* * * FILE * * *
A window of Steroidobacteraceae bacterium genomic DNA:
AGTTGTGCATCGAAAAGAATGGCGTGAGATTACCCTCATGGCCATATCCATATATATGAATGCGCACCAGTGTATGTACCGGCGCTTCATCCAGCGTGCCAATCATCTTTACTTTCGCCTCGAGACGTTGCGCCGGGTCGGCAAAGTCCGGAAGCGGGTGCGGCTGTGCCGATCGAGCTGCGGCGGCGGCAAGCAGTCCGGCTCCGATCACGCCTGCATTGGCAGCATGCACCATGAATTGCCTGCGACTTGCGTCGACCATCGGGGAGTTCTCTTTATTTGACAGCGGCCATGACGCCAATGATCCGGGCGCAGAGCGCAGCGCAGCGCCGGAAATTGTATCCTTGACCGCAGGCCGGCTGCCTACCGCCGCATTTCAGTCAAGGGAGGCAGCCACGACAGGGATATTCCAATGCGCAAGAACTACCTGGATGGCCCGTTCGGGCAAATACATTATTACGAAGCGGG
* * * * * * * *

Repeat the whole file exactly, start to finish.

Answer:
A window of Steroidobacteraceae bacterium genomic DNA:
AGTTGTGCATCGAAAAGAATGGCGTGAGATTACCCTCATGGCCATATCCATATATATGAATGCGCACCAGTGTATGTACCGGCGCTTCATCCAGCGTGCCAATCATCTTTACTTTCGCCTCGAGACGTTGCGCCGGGTCGGCAAAGTCCGGAAGCGGGTGCGGCTGTGCCGATCGAGCTGCGGCGGCGGCAAGCAGTCCGGCTCCGATCACGCCTGCATTGGCAGCATGCACCATGAATTGCCTGCGACTTGCGTCGACCATCGGGGAGTTCTCTTTATTTGACAGCGGCCATGACGCCAATGATCCGGGCGCAGAGCGCAGCGCAGCGCCGGAAATTGTATCCTTGACCGCAGGCCGGCTGCCTACCGCCGCATTTCAGTCAAGGGAGGCAGCCACGACAGGGATATTCCAATGCGCAAGAACTACCTGGATGGCCCGTTCGGGCAAATACATTATTACGAAGCGGG